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'[EE] Power supply project'
2008\06\12@232912 by Jinx

face picon face
Wonder if anyone has a PSU project or schematic they'd like to
share or recommend

I'm rationalising all the smallish PSUs and wall-warts I use into
one case. I'll probably use two transformers. One is a 19V 150VA,
the other is a multi-tap, 10-0-10, 6 and 45. I'd like to have multiple
outputs for all those bench experiments that need doing and PICs
that need powering

Fixed, eg high-current 5V and 12V (perhaps include SLA charging
voltage too)

Variable voltage / variable current outputs

Variable tracking +/- for op-amps etc (10-0-10 will be useful for that)

High voltage, either/and from the 45V / 19V with SMPS boost

Digital readout - LED/LCD

All of which I'm capable of putting together but if there are good
links or existing circuits that I should take a look or something that
could be add I'd love to hear about it. I have many regulators and
SMPS controllers in stock so parts aren't really an issue

TIA

(apologies if this gets sent twice - OE is playing silly beggars)

2008\06\12@235147 by Richard Prosser

picon face
One suggestion, if you're putting a power supply together, is to make
it capable of control via a PC (RS232 etc.) While not needed every
day, a controlled power supply can make testing (some)  projects a
whole lot less tedious.

RP

2008/6/13 Jinx <spam_OUTjoecolquittTakeThisOuTspamclear.net.nz>:
{Quote hidden}

> -

2008\06\13@002149 by Jinx

face picon face
> One suggestion, if you're putting a power supply together, is to
> make it capable of control via a PC (RS232 etc.) While not needed
> every day, a controlled power supply can make testing (some)
> projects a whole lot less tedious

Sounds interesting. Got a fer instance ?

I'm also working on cross-linking my function generators to include
timed one-shots and tone bursts (eg clocking tests on shift routines)

2008\06\13@013858 by Apptech

face
flavicon
face
> Wonder if anyone has a PSU project or schematic they'd
> like to
> share or recommend ...

> ... or something that
> could be add I'd love to hear about it. I have many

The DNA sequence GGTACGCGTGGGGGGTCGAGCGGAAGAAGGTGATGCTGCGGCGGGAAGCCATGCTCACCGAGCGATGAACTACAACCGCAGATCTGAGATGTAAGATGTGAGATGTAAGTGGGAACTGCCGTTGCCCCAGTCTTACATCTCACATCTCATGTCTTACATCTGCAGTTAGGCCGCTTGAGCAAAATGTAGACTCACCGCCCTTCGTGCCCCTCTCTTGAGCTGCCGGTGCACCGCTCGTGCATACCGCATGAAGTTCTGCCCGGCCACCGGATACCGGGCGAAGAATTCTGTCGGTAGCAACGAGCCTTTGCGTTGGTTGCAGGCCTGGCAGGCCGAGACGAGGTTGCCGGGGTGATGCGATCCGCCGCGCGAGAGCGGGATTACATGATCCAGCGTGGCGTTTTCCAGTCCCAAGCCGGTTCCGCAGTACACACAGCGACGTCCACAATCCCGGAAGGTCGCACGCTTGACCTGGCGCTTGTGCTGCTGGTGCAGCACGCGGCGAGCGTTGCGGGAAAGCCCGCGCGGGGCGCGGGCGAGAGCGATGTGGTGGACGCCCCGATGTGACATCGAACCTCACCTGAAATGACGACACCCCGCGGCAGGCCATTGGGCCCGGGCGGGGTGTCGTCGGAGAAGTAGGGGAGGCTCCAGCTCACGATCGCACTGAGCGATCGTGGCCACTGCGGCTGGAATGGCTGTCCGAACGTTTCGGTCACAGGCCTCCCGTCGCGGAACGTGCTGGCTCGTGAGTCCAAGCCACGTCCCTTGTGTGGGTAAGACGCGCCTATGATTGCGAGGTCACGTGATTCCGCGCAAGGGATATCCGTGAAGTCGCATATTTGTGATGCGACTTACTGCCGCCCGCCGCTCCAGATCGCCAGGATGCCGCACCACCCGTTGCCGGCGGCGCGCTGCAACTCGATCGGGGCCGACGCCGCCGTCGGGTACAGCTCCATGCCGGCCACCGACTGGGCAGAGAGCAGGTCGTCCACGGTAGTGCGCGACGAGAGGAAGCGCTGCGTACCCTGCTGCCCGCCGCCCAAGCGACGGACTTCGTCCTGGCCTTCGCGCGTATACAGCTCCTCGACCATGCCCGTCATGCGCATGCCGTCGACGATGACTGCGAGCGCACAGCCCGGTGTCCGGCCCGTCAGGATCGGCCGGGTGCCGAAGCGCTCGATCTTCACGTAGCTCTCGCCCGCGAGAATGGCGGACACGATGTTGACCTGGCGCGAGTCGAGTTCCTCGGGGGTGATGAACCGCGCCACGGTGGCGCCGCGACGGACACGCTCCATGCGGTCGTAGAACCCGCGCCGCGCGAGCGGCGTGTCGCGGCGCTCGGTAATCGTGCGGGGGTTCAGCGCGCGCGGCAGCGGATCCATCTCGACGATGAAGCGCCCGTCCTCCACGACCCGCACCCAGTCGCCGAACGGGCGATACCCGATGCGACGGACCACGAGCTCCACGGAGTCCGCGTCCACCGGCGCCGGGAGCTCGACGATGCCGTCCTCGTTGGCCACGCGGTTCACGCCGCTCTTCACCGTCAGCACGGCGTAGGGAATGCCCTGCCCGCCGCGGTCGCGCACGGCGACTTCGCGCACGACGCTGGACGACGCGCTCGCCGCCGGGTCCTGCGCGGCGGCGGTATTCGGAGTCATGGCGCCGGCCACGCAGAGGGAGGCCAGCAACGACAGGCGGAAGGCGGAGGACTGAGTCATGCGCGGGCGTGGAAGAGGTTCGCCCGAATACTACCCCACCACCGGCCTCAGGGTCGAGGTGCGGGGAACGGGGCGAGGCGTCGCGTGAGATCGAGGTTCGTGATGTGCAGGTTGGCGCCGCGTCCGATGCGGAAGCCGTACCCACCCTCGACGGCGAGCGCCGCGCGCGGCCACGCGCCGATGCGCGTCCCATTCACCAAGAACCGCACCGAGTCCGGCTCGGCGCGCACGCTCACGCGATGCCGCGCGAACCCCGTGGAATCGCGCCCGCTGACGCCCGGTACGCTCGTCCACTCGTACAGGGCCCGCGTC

> regulators and
> SMPS controllers in stock so parts aren't really an issue

Following wishlist based on my experiences:

These would not all be in all supplies but would be in a
premium bench supply.

1    Voltage viewable and settable with DC output turned
off. Extremely useful.

2    Voltage measurable to at least 1 mV resolution where
possible. At least 3.5 digits (1.999) and if possible 3.75
digits so called (2.999). 4 digits would be very useful in
many cases.

3    Current also measurable to 1 mA resolution.
One way to achieve 2 & 3 is an autoranging meter set to the
appropriate function.

4    Current limit settable with output off (just a
"shorting button upstream of the DC out switch will achieve
this.

5    Consider Kelvin sensing voltage inputs for optional
use. Can be extremely nice - especially if extra external
metering or current drops exist between psu and load.

6    Put current meter inside voltage loop so when you set a
voltage it stays set across a wide range of current drains.

7    Either reverse current protected OR reverse current
proof. Otherwise expensive smoke happens.

8    A bit more unusual - consider providing a load that
sinks current that tries to lift output above set voltage.
This current could eg be shunted to an external load
terminal to allow you to choose what loads it sees. This
allows rough simulation of a battery - voltage above Vbat